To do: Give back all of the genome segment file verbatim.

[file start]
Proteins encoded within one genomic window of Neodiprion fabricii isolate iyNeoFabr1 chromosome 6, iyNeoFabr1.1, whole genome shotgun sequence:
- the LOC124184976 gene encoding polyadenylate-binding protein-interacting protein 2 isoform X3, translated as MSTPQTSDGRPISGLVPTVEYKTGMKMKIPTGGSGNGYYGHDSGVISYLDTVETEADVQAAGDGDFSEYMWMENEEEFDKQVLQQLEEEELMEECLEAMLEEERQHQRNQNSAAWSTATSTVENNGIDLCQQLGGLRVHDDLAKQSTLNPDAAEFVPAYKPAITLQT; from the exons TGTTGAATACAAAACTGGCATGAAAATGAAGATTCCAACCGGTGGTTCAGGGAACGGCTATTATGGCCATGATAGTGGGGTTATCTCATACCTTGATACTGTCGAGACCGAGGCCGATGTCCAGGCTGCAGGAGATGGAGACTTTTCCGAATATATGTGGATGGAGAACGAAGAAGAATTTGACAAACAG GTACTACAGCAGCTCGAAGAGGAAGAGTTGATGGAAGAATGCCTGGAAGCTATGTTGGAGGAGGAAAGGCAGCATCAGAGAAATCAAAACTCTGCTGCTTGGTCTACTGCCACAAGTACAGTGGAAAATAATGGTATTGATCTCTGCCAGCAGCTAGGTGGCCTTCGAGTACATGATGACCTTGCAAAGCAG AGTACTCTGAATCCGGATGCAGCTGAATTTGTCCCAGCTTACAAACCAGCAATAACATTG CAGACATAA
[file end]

Proteins encoded within one genomic window of Neodiprion fabricii isolate iyNeoFabr1 chromosome 6, iyNeoFabr1.1, whole genome shotgun sequence:
- the LOC124184976 gene encoding polyadenylate-binding protein-interacting protein 2 isoform X3, translated as MSTPQTSDGRPISGLVPTVEYKTGMKMKIPTGGSGNGYYGHDSGVISYLDTVETEADVQAAGDGDFSEYMWMENEEEFDKQVLQQLEEEELMEECLEAMLEEERQHQRNQNSAAWSTATSTVENNGIDLCQQLGGLRVHDDLAKQSTLNPDAAEFVPAYKPAITLQT; from the exons TGTTGAATACAAAACTGGCATGAAAATGAAGATTCCAACCGGTGGTTCAGGGAACGGCTATTATGGCCATGATAGTGGGGTTATCTCATACCTTGATACTGTCGAGACCGAGGCCGATGTCCAGGCTGCAGGAGATGGAGACTTTTCCGAATATATGTGGATGGAGAACGAAGAAGAATTTGACAAACAG GTACTACAGCAGCTCGAAGAGGAAGAGTTGATGGAAGAATGCCTGGAAGCTATGTTGGAGGAGGAAAGGCAGCATCAGAGAAATCAAAACTCTGCTGCTTGGTCTACTGCCACAAGTACAGTGGAAAATAATGGTATTGATCTCTGCCAGCAGCTAGGTGGCCTTCGAGTACATGATGACCTTGCAAAGCAG AGTACTCTGAATCCGGATGCAGCTGAATTTGTCCCAGCTTACAAACCAGCAATAACATTG CAGACATAA